PGA Championship

Valhalla Golf Club


Arnie's World


The impromptu receiving line starts forming at the back of a cart near the 10th tee, where the pros begin their tournament round at Bermuda Dunes (Calif.) Country Club. It isn't set up to be a receiving line exactly, but that's the way it turns out, because Arnold Palmer is sitting in the cart, legs crossed, and he's watching.

Every pro follows the same path after he hits his tee shot . . . a short detour to the right, a quick hello to Palmer, a handshake, perhaps a couple of words of encouragement, then a left turn before heading down the fairway. Mark Calcavecchia, Rich Beem, Brad Faxon, Corey Pavin, Charley Hoffman, Justin Leonard, Tommy Armour, Jason Gore, D. J. Trahan. One by one, they stop, visit, smile, chat and move on. After awhile, the scene evolves, the pace slows, the emotions surface, the view changes, almost as if it's become something else altogether, like an audience with a world dignitary or political leader.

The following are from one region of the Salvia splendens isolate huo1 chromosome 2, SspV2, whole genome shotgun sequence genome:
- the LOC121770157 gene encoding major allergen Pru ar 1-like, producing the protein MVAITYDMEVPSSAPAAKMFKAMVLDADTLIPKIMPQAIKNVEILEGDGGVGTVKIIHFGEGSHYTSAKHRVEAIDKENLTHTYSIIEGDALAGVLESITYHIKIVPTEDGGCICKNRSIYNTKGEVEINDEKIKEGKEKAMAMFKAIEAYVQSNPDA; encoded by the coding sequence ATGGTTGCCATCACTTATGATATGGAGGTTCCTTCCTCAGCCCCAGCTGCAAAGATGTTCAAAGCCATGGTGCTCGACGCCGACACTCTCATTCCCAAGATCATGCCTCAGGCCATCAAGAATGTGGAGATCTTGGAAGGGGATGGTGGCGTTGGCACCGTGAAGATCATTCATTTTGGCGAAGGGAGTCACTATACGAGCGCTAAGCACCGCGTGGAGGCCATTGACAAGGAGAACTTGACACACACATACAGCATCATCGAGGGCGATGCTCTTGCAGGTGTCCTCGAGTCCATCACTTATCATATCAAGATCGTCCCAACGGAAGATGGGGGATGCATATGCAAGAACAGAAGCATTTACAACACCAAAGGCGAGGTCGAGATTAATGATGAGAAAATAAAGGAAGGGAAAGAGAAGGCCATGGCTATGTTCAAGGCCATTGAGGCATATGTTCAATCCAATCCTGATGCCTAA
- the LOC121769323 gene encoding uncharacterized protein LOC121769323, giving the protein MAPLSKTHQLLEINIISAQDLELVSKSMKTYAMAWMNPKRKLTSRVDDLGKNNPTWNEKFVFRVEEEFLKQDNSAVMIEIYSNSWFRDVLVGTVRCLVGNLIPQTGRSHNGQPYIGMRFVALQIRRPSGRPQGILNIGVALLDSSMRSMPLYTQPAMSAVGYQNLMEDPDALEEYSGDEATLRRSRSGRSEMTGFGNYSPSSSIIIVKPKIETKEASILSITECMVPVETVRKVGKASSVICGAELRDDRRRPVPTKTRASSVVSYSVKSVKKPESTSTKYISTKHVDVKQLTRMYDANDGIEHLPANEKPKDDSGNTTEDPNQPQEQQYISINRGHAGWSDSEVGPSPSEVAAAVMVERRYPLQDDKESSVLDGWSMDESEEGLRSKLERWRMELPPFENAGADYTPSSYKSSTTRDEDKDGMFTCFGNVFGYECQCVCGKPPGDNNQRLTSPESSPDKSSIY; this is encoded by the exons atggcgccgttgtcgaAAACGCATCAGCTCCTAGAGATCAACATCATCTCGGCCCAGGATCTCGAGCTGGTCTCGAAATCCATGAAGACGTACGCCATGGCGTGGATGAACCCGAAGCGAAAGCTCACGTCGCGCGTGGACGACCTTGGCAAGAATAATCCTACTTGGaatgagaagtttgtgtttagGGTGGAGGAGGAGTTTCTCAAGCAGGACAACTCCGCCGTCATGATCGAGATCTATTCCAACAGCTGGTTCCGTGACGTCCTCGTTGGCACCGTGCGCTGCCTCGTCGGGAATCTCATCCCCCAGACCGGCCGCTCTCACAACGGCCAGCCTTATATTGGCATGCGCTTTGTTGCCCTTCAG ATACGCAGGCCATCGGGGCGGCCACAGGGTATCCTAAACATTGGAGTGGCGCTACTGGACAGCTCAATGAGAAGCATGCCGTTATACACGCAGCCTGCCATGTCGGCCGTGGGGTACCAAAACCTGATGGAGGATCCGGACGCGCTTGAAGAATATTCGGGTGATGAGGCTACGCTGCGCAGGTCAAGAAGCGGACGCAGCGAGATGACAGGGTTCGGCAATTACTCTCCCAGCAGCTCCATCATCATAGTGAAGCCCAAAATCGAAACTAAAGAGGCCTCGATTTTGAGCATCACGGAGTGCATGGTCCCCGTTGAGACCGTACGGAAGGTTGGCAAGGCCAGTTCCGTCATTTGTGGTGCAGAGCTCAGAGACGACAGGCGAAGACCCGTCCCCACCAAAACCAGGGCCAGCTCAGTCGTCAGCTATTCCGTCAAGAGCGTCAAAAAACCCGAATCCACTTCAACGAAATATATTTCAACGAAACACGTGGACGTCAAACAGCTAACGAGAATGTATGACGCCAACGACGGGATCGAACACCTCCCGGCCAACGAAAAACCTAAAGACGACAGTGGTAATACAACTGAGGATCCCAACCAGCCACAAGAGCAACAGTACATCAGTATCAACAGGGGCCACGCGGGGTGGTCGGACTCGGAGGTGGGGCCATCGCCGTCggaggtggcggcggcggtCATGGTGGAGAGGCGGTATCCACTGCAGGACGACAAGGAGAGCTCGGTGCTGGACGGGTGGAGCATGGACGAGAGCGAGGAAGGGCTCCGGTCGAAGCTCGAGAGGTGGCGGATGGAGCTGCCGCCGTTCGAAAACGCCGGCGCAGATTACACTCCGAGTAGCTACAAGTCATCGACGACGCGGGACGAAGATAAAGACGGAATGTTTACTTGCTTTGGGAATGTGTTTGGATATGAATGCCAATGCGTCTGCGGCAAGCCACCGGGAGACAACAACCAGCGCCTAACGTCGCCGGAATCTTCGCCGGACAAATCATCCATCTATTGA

. . . . In fact, that's exactly what it was. Palmer is such a package, and more, even at 79 -- especially at 79. He hasn't played a regular Champions Tour event in three years or a PGA Tour event in more than five, but judging by the number of players who want to say hello or the fans who ask him for his autograph, Palmer stands tall among golf's elite.


He's a people magnet. It's as if asking him to sign a program, a ticket stub, a cap, a shirt or a scrap of paper, or even being near him, whatever power or magnetism or charm that fills him is maybe going to rub off.